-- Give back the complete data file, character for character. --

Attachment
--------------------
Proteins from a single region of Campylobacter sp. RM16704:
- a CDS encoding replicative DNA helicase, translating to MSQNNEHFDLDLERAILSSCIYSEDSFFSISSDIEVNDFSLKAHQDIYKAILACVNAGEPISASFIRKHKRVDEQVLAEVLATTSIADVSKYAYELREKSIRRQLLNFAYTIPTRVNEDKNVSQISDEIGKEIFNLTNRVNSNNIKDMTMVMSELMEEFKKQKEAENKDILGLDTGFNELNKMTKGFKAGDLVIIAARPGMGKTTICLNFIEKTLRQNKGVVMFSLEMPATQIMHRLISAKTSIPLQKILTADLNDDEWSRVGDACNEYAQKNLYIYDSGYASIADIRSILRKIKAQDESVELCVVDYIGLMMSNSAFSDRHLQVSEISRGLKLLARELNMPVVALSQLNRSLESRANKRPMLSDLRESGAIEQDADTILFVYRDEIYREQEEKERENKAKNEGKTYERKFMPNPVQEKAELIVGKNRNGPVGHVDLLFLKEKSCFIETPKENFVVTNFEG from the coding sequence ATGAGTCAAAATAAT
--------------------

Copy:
Proteins from a single region of Campylobacter sp. RM16704:
- a CDS encoding replicative DNA helicase, translating to MSQNNEHFDLDLERAILSSCIYSEDSFFSISSDIEVNDFSLKAHQDIYKAILACVNAGEPISASFIRKHKRVDEQVLAEVLATTSIADVSKYAYELREKSIRRQLLNFAYTIPTRVNEDKNVSQISDEIGKEIFNLTNRVNSNNIKDMTMVMSELMEEFKKQKEAENKDILGLDTGFNELNKMTKGFKAGDLVIIAARPGMGKTTICLNFIEKTLRQNKGVVMFSLEMPATQIMHRLISAKTSIPLQKILTADLNDDEWSRVGDACNEYAQKNLYIYDSGYASIADIRSILRKIKAQDESVELCVVDYIGLMMSNSAFSDRHLQVSEISRGLKLLARELNMPVVALSQLNRSLESRANKRPMLSDLRESGAIEQDADTILFVYRDEIYREQEEKERENKAKNEGKTYERKFMPNPVQEKAELIVGKNRNGPVGHVDLLFLKEKSCFIETPKENFVVTNFEG from the coding sequence ATGAGTCAAAATAAT